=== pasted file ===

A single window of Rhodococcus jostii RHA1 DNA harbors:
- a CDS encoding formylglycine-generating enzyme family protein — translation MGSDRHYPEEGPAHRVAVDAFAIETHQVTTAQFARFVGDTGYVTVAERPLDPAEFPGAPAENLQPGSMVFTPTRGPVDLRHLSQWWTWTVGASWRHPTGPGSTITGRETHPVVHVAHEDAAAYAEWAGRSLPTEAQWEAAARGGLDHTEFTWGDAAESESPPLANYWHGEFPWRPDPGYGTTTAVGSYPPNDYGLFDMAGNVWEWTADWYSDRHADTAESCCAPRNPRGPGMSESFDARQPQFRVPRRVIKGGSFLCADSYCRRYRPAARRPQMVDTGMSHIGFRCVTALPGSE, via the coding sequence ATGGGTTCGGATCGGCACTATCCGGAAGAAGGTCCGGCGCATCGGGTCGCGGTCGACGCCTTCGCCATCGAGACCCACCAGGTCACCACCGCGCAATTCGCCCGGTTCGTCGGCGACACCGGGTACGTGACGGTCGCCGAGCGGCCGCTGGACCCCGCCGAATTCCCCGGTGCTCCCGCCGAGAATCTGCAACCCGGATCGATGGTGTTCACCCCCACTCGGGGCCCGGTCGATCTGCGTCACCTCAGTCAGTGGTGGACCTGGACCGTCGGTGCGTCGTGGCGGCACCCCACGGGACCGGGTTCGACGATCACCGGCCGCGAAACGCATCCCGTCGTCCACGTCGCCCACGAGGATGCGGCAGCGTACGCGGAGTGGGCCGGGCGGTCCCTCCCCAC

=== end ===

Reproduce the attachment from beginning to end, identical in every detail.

A single window of Rhodococcus jostii RHA1 DNA harbors:
- a CDS encoding formylglycine-generating enzyme family protein — translation MGSDRHYPEEGPAHRVAVDAFAIETHQVTTAQFARFVGDTGYVTVAERPLDPAEFPGAPAENLQPGSMVFTPTRGPVDLRHLSQWWTWTVGASWRHPTGPGSTITGRETHPVVHVAHEDAAAYAEWAGRSLPTEAQWEAAARGGLDHTEFTWGDAAESESPPLANYWHGEFPWRPDPGYGTTTAVGSYPPNDYGLFDMAGNVWEWTADWYSDRHADTAESCCAPRNPRGPGMSESFDARQPQFRVPRRVIKGGSFLCADSYCRRYRPAARRPQMVDTGMSHIGFRCVTALPGSE, via the coding sequence ATGGGTTCGGATCGGCACTATCCGGAAGAAGGTCCGGCGCATCGGGTCGCGGTCGACGCCTTCGCCATCGAGACCCACCAGGTCACCACCGCGCAATTCGCCCGGTTCGTCGGCGACACCGGGTACGTGACGGTCGCCGAGCGGCCGCTGGACCCCGCCGAATTCCCCGGTGCTCCCGCCGAGAATCTGCAACCCGGATCGATGGTGTTCACCCCCACTCGGGGCCCGGTCGATCTGCGTCACCTCAGTCAGTGGTGGACCTGGACCGTCGGTGCGTCGTGGCGGCACCCCACGGGACCGGGTTCGACGATCACCGGCCGCGAAACGCATCCCGTCGTCCACGTCGCCCACGAGGATGCGGCAGCGTACGCGGAGTGGGCCGGGCGGTCCCTCCCCAC